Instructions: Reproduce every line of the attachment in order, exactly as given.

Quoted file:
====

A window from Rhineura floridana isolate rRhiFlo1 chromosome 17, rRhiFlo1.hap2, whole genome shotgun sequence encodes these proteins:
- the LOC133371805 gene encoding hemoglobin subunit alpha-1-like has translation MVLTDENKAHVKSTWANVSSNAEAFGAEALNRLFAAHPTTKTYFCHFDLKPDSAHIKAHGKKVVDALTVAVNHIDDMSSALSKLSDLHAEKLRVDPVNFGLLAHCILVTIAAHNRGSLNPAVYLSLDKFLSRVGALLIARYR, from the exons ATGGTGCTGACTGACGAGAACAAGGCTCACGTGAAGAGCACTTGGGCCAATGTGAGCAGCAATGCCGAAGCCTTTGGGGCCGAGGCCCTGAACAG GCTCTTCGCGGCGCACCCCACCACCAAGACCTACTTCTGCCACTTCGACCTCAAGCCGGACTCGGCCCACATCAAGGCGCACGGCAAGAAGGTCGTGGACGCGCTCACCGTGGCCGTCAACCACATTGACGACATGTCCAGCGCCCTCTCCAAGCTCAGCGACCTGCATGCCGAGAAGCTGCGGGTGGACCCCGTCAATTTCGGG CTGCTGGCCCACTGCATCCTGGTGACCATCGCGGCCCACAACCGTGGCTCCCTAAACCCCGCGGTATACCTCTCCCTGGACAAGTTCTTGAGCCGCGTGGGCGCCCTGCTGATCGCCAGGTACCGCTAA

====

A window from Rhineura floridana isolate rRhiFlo1 chromosome 17, rRhiFlo1.hap2, whole genome shotgun sequence encodes these proteins:
- the LOC133371805 gene encoding hemoglobin subunit alpha-1-like has translation MVLTDENKAHVKSTWANVSSNAEAFGAEALNRLFAAHPTTKTYFCHFDLKPDSAHIKAHGKKVVDALTVAVNHIDDMSSALSKLSDLHAEKLRVDPVNFGLLAHCILVTIAAHNRGSLNPAVYLSLDKFLSRVGALLIARYR, from the exons ATGGTGCTGACTGACGAGAACAAGGCTCACGTGAAGAGCACTTGGGCCAATGTGAGCAGCAATGCCGAAGCCTTTGGGGCCGAGGCCCTGAACAG GCTCTTCGCGGCGCACCCCACCACCAAGACCTACTTCTGCCACTTCGACCTCAAGCCGGACTCGGCCCACATCAAGGCGCACGGCAAGAAGGTCGTGGACGCGCTCACCGTGGCCGTCAACCACATTGACGACATGTCCAGCGCCCTCTCCAAGCTCAGCGACCTGCATGCCGAGAAGCTGCGGGTGGACCCCGTCAATTTCGGG CTGCTGGCCCACTGCATCCTGGTGACCATCGCGGCCCACAACCGTGGCTCCCTAAACCCCGCGGTATACCTCTCCCTGGACAAGTTCTTGAGCCGCGTGGGCGCCCTGCTGATCGCCAGGTACCGCTAA